The workshop employed a participatory approach, blending theoretical frameworks with practical exercises. On day 1, participants focused on defining communities, collaboration strategies, and best practices. They identified real-life projects and engaged in group discussions to analyze community engagement strategies. The second day was devoted to audience development and segmentation. The group explored the concept of non-audience and strategies for engaging least engaged groups. Participants developed audience engagement plans and focused activities in team settings. The final day was focused on oral history methods and techniques, with participants learning more about interviews and archiving techniques and taking part in an immersive role-playing exercise that allowed them to practice interview skills and draft sample interview guides.

The training’s participatory approach and focus on real-life projects ensured its relevance and effectiveness, with participants saying they found the presentation insightful and adding that the workshop proved a collaborative effort that enriched their understanding of cultural heritage and community engagement.

This workshop was part of our HerMaP Africa program which is generously supported by the Mellon Foundation.

Strategic Planning for Ethiopian Heritage Managers

Ethiopian heritage managers completed a HERITΛGE Strategic Planning for Heritage Managers workshop online in late November. The trainees consisted of heads, directors, and experts representing the regional bureaus of Tigray, Somali, Oromia, and Amhara.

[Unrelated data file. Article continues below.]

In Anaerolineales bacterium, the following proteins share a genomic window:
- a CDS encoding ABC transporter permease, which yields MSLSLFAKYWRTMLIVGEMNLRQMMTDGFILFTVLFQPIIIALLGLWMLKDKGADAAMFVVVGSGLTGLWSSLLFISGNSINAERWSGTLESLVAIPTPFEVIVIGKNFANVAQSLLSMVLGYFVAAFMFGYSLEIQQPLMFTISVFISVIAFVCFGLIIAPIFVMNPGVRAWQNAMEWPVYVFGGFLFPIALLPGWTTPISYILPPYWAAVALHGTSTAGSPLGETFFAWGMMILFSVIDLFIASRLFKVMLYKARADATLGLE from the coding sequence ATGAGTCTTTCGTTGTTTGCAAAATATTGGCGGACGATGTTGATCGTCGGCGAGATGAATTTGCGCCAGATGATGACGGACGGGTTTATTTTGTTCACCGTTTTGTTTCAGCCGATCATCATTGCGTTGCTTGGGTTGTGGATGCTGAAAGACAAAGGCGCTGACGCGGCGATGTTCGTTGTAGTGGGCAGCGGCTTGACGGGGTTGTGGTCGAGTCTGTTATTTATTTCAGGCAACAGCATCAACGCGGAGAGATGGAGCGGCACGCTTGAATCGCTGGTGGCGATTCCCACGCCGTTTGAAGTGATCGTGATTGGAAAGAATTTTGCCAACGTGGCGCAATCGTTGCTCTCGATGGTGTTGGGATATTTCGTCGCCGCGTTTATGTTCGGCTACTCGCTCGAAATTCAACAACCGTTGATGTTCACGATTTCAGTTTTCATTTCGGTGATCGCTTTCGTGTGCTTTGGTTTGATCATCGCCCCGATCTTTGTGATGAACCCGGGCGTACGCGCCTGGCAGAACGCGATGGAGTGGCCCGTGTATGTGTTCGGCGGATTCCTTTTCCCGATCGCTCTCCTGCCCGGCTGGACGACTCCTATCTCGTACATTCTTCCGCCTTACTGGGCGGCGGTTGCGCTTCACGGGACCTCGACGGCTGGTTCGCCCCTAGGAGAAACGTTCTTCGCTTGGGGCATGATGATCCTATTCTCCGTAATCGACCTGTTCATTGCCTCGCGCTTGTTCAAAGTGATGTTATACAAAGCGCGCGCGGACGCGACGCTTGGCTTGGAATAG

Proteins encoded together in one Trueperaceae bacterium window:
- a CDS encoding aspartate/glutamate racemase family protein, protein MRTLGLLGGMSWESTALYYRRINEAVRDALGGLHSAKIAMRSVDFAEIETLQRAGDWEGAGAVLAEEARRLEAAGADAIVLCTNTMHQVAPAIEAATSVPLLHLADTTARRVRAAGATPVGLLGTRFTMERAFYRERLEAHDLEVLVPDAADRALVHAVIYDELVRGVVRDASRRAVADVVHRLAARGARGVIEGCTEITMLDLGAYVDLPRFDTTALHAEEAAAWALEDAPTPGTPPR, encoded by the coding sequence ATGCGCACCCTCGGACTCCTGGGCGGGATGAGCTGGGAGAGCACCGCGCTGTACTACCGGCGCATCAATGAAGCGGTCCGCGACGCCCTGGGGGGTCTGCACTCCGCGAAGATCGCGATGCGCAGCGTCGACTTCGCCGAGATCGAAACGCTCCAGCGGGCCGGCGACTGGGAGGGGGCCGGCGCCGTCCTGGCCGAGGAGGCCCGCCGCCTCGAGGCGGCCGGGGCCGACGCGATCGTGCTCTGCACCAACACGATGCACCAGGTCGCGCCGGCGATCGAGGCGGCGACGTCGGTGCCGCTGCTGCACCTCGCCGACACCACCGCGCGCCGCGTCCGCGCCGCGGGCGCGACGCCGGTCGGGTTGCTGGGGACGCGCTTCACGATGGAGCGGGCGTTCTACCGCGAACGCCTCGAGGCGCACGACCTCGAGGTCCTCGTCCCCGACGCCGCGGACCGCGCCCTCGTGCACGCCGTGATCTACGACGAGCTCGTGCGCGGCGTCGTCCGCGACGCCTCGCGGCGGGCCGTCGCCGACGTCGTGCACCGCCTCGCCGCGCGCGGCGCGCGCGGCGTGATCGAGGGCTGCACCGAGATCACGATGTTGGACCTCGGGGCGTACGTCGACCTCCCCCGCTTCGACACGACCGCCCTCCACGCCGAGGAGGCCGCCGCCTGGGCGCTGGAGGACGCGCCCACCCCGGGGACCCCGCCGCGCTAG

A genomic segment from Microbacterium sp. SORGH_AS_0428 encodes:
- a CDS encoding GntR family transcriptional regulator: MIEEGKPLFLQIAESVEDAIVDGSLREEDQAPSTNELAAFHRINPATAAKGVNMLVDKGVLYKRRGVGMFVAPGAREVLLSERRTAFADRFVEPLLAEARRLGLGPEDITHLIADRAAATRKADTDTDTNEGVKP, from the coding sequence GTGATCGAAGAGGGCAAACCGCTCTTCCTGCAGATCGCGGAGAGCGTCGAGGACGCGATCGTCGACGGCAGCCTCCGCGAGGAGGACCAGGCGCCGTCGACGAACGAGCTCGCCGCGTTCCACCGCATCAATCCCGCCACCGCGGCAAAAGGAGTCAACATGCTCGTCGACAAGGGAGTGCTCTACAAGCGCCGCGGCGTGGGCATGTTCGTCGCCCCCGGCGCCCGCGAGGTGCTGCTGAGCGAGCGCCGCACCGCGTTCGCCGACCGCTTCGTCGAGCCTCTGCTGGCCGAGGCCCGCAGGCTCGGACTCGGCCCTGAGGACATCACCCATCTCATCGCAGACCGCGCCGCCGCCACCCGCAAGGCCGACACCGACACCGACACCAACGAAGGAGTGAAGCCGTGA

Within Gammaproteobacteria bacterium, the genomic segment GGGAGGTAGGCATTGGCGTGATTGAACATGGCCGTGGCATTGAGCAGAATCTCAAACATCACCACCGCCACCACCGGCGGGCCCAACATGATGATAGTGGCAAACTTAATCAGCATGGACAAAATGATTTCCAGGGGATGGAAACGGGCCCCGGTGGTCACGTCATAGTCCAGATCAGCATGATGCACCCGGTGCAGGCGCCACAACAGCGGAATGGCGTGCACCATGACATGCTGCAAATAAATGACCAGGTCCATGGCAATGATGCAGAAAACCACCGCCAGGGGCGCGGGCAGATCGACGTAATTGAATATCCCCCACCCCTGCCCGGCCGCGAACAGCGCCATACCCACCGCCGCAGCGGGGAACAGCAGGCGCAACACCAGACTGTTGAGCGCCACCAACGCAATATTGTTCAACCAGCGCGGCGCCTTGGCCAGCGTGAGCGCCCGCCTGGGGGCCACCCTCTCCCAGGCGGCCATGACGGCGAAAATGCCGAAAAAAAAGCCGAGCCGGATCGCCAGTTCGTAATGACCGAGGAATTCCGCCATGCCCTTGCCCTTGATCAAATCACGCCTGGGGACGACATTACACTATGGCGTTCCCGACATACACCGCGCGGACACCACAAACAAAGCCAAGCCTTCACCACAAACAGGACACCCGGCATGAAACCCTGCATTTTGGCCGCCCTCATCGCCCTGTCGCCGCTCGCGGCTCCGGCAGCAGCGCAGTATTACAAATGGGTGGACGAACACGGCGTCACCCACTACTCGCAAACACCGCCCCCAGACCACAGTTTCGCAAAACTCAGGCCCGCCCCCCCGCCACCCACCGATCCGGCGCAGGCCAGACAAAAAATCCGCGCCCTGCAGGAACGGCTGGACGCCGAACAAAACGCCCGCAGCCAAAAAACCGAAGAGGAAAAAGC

The workshop was led by Dr. Alexandros Papalexandris, Assistant Professor at the Athens University of Economics, and is part of the HerMaP Africa which is supported by the Andrew W. Mellon Foundation’s Humanities in Place Program. This was the second HerMaP Africa workshop to take place in Ethiopia and focused on these specific regions with the primary goal of increasing the capacity of the local Culture and Tourism Bureaus for strategic planning.

During this 3-day training, the participants got acquainted with the notion of strategy and understood why having a strategy is crucial. They had the chance to reflect on the mission and the vision of their bureau and set up strategic goals for the future. They identified different shareholders, and they analyzed the micro and macro environment of their region, using tools such as SWOT and Porter’s analysis. Finally, they learned how to recognize critical success factors in developing and implementing an effective strategy. As a result of the workshop, participants were encouraged to set up a business plan for the Culture and Tourism Bureau of their region, in collaboration with their teams and staff members.

“As Head of the Tigray’s Culture and Tourism Bureau, I found the workshop very helpful and at the same time challenging because it intensively encouraged me to be more critical of what I am trying to develop in my region, especially now, that we are in a post-war, post-crisis period and we are trying to re-operate our office,” said Dr. Atsbha Gebreegziabher, Head of the Tigray Culture and Tourism Bureau.

“The workshop was quite informative and very participatory,” added Selamawit Getachew from the Ethiopian Heritage Authority.